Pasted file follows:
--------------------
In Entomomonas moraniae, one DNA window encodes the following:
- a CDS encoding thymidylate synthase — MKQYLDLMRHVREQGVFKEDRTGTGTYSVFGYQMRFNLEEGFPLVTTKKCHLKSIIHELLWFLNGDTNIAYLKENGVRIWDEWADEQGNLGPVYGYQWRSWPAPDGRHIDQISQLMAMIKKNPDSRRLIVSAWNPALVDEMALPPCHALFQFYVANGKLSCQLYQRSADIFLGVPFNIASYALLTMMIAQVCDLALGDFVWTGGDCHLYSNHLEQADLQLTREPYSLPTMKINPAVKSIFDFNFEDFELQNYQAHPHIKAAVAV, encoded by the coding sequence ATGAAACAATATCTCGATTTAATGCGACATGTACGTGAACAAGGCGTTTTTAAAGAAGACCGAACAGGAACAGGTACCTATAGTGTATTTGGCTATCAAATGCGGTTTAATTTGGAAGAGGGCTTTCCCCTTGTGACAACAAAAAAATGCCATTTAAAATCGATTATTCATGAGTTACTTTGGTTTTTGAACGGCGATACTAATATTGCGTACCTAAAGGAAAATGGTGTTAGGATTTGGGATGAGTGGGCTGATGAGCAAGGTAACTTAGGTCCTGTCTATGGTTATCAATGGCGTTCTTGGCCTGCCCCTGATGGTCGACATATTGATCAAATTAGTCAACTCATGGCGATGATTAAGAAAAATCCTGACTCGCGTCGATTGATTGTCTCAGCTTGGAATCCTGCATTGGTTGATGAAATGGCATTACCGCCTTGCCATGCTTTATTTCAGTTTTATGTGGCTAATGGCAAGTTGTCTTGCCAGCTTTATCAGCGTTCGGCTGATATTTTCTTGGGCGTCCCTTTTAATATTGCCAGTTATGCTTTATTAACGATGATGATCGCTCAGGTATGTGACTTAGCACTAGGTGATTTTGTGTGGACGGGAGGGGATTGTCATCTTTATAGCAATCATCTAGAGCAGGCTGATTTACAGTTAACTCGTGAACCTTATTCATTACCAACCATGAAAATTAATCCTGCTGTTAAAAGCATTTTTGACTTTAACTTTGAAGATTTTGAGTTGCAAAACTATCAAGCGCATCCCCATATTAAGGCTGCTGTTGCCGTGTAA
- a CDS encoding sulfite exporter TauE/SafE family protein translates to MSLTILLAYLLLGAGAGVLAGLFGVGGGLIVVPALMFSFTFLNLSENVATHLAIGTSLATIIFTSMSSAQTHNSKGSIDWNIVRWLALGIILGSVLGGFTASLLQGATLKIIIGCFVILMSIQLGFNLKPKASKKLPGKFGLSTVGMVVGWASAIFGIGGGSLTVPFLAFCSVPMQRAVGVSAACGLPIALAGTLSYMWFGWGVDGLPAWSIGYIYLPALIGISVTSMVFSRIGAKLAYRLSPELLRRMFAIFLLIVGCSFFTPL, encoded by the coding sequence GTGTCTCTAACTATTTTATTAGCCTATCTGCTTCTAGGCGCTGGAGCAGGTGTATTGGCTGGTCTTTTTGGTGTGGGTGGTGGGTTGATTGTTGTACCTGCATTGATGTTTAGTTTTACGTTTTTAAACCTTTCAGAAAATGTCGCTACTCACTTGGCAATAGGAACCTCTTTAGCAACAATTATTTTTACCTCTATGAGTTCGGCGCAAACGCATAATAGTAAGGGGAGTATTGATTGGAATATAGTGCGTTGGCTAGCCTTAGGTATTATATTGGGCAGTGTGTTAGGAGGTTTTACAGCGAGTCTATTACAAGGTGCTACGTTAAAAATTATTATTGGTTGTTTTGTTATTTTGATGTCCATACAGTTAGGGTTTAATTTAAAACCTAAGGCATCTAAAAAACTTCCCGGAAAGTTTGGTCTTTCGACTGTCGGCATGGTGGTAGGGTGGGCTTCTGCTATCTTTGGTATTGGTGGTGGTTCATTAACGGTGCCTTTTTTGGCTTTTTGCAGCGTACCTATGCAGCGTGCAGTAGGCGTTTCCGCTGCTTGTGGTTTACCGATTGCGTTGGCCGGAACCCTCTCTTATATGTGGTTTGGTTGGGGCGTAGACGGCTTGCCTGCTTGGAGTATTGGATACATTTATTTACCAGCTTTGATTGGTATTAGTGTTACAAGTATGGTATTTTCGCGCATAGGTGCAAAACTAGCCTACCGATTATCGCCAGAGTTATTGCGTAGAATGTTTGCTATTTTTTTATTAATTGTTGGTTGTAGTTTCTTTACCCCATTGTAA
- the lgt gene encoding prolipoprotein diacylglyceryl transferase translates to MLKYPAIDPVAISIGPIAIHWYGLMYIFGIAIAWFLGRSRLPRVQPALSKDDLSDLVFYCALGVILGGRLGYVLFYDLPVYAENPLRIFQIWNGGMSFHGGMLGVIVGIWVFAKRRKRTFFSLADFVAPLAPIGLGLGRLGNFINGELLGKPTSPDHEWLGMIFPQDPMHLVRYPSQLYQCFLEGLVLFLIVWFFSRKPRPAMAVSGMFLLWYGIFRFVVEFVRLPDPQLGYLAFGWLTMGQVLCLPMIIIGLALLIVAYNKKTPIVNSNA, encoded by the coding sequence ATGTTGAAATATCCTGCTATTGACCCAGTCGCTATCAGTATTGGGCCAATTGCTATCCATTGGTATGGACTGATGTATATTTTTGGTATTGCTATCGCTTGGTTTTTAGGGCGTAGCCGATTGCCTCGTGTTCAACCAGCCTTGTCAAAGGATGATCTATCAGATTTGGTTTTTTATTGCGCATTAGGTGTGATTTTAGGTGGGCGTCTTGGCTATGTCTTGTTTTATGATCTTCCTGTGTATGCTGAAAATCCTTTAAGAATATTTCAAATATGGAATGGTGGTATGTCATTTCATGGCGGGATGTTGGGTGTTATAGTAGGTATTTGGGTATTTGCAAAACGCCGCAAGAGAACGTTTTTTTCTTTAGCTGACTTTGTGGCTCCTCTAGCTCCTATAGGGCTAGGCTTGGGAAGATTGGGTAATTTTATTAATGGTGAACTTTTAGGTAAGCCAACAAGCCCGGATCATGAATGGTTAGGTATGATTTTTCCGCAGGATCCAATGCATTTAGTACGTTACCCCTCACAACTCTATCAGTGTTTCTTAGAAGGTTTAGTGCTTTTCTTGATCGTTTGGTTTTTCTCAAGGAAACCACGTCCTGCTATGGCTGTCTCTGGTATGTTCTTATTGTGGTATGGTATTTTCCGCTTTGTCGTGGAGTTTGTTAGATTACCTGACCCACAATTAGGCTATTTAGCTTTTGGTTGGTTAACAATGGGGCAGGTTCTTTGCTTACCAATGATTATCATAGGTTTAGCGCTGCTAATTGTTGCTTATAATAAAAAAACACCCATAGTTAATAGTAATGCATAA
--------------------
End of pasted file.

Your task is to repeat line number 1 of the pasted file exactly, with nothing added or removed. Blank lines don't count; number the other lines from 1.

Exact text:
In Entomomonas moraniae, one DNA window encodes the following: